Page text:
Due to the fact that Cuba’s health system is principally funded by the state, free preventive medical treatment and diagnostic testing are offered the people as a mainstay of its healthcare ethos. Cuba also offers certain free medications and other subsidizing options as an added value to the people. This keeps healthcare cheaper while also keeping the public perhaps healthier than it otherwise might be.
Prevention and Primary Care
Cuba subscribes to the Alma Ata Declaration, guaranteeing “Health for All.” Cuba thus focuses largely on its primary care. Many research experts claim that Cuba maintains this dedication to “health for all” more comprehensively than anywhere else in the world, especially the US. As the benchmark of the Cuban healthcare system is primary care, the resulting system roots itself in a social health that seeks not only to aid its people, but also to engender a nation-wide culture of health. The people thus see the benefits of universal healthcare and these, its other components, and they endeavor democratically to improve upon it.
Specialized care means that each medical consultation will, if necessary, result in referrals to specific “polyclinics” that exist within each community. Cuba’s integrated system has therefore led to a decrease in hospital visits and to hospitalization in general. This absolutely drives down costs. Patients released from the hospitals receive home visits from their doctors as well. This system style allows Cuba to cope with unparalleled economic strains while also providing radically democratic, world-class healthcare in any community.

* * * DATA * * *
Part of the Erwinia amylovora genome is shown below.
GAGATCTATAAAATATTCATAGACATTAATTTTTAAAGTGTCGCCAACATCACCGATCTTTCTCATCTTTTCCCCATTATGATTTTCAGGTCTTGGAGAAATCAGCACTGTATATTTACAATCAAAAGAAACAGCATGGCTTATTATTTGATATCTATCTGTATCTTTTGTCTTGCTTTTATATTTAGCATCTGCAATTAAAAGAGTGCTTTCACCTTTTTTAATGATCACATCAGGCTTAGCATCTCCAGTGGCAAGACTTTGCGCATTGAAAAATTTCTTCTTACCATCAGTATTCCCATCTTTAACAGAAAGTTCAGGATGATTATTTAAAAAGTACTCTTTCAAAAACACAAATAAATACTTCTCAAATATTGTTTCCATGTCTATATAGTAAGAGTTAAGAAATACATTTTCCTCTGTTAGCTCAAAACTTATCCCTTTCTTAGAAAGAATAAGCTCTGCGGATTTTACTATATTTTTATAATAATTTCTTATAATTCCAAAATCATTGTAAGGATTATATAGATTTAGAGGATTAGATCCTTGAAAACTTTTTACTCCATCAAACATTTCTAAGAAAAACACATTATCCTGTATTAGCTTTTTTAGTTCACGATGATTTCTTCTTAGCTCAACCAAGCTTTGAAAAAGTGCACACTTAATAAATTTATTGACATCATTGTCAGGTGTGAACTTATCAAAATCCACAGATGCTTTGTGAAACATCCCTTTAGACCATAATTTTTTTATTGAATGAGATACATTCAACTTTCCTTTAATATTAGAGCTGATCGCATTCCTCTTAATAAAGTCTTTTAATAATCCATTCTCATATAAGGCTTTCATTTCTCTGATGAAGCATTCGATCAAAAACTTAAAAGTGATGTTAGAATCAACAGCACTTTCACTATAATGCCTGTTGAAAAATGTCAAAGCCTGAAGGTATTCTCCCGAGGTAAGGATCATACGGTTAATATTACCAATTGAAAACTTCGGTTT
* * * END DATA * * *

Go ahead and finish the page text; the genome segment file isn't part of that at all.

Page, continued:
The Cuban health ministry broadened not only the quality of care it provides, but also it improved efficiency and efficacy. Satisfying the needs of the population increased nearly in tandem with these efforts. Many of Cuba’s different state sectors were integrated, including the social and economic areas that also affect its public health. This planning was underscored by public participation and democratic management, as well as educational efforts on the front to sustain improvements in Cuba’s general public health.
Ultimately, the status of rich nations, like the US, continues to evince that wealth is no guarantor of great health care. At the same time, a very poor country with communist leanings far outstrips the US in myriad aspects of public health and healthcare. Arguably, the Cuban healthcare system is for the people, by the people, while the US system remains for the profit off ’the people. The exemplary distinction drawn between the nations of Cuba and the US can only further solidifies this for any potential skeptic.
If Americans adopt these elements from Cuban model in order to improve healthcare, then tailoring them to the many cultural nuances present in American society could reshape American healthcare in both fiscal manageability and democratic control. The public will gain from this. Furthermore, a reduction in the spending (indirect and direct) that lubricates America’s current backwards healthcare system would yet afford the public economic power to grow other segments of the economy. Such a transformation in American healthcare is well within the realm of possibility, almost to the point of inevitability. Nevertheless, employing these measures firstly assumes that Americans do, in fact, want a better, more democratic healthcare system. Hopefully, they do.
Mateo Pimentel lives on the Mexican-US border.